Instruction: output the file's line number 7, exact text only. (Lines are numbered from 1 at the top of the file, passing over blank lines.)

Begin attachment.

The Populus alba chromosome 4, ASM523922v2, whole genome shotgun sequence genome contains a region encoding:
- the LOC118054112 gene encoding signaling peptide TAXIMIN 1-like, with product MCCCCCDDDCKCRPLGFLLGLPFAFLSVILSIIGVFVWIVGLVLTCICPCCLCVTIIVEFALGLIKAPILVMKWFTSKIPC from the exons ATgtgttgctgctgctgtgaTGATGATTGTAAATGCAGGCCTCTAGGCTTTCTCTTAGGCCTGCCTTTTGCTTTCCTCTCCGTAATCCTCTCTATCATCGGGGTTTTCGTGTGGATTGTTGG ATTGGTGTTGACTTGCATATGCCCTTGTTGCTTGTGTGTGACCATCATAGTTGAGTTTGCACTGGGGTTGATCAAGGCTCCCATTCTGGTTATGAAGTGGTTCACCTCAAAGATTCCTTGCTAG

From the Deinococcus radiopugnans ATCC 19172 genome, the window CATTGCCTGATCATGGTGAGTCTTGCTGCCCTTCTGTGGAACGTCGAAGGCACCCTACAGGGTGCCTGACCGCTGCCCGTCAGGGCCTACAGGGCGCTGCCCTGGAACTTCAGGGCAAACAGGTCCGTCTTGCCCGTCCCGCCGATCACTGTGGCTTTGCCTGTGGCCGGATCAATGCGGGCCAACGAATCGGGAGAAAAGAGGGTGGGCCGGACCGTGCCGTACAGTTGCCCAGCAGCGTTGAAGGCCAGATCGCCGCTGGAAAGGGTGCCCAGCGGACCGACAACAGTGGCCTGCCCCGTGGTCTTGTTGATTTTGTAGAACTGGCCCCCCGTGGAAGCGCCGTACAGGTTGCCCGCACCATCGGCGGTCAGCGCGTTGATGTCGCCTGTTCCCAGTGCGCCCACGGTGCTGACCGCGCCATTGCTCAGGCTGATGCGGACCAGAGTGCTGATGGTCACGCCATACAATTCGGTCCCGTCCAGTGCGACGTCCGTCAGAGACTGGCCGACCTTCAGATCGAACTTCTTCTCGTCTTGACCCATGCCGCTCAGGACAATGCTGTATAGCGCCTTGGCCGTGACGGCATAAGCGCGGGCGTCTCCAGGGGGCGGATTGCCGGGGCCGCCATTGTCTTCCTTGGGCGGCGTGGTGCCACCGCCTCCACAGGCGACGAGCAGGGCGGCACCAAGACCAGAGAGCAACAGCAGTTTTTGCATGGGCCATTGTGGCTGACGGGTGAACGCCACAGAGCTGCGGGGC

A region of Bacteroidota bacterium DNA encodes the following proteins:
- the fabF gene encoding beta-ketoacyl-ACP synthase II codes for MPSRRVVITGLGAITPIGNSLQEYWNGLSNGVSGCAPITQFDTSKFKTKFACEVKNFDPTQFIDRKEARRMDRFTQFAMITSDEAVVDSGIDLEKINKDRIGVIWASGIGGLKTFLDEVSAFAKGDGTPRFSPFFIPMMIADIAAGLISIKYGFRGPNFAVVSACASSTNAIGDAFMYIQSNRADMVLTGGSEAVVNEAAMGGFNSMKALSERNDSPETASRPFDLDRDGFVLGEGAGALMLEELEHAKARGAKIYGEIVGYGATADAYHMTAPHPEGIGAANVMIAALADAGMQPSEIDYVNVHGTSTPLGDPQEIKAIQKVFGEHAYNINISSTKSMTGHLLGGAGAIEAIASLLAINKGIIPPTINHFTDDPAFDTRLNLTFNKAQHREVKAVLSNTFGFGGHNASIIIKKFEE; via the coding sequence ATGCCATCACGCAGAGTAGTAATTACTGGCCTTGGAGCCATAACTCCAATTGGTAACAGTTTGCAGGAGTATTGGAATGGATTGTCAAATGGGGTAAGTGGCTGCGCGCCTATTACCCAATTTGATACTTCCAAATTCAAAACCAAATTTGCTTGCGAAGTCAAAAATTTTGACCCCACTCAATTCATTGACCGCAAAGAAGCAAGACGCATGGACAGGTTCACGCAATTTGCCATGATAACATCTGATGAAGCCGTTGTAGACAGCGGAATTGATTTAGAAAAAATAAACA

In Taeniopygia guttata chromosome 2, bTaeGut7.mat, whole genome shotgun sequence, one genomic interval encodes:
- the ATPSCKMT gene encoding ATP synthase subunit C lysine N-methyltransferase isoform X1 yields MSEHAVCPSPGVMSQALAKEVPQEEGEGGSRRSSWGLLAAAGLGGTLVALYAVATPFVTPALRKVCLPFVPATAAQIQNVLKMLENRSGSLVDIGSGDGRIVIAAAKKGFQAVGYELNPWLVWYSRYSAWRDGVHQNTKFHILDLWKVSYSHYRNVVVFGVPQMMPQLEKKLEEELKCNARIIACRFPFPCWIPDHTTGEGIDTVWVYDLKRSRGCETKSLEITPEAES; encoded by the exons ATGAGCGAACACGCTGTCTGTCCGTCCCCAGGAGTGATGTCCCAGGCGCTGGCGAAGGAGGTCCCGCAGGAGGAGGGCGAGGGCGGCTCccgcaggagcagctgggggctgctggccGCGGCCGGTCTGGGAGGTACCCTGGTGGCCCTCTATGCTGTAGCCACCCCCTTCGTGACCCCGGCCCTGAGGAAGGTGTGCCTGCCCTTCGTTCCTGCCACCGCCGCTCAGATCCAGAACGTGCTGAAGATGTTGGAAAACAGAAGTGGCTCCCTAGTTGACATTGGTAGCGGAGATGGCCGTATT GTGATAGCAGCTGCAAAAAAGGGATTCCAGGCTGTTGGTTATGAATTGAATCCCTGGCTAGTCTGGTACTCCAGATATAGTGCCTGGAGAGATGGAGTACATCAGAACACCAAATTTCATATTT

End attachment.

- the ATPSCKMT gene encoding ATP synthase subunit C lysine N-methyltransferase isoform X1 yields MSEHAVCPSPGVMSQALAKEVPQEEGEGGSRRSSWGLLAAAGLGGTLVALYAVATPFVTPALRKVCLPFVPATAAQIQNVLKMLENRSGSLVDIGSGDGRIVIAAAKKGFQAVGYELNPWLVWYSRYSAWRDGVHQNTKFHILDLWKVSYSHYRNVVVFGVPQMMPQLEKKLEEELKCNARIIACRFPFPCWIPDHTTGEGIDTVWVYDLKRSRGCETKSLEITPEAES; encoded by the exons ATGAGCGAACACGCTGTCTGTCCGTCCCCAGGAGTGATGTCCCAGGCGCTGGCGAAGGAGGTCCCGCAGGAGGAGGGCGAGGGCGGCTCccgcaggagcagctgggggctgctggccGCGGCCGGTCTGGGAGGTACCCTGGTGGCCCTCTATGCTGTAGCCACCCCCTTCGTGACCCCGGCCCTGAGGAAGGTGTGCCTGCCCTTCGTTCCTGCCACCGCCGCTCAGATCCAGAACGTGCTGAAGATGTTGGAAAACAGAAGTGGCTCCCTAGTTGACATTGGTAGCGGAGATGGCCGTATT GTGATAGCAGCTGCAAAAAAGGGATTCCAGGCTGTTGGTTATGAATTGAATCCCTGGCTAGTCTGGTACTCCAGATATAGTGCCTGGAGAGATGGAGTACATCAGAACACCAAATTTCATATTT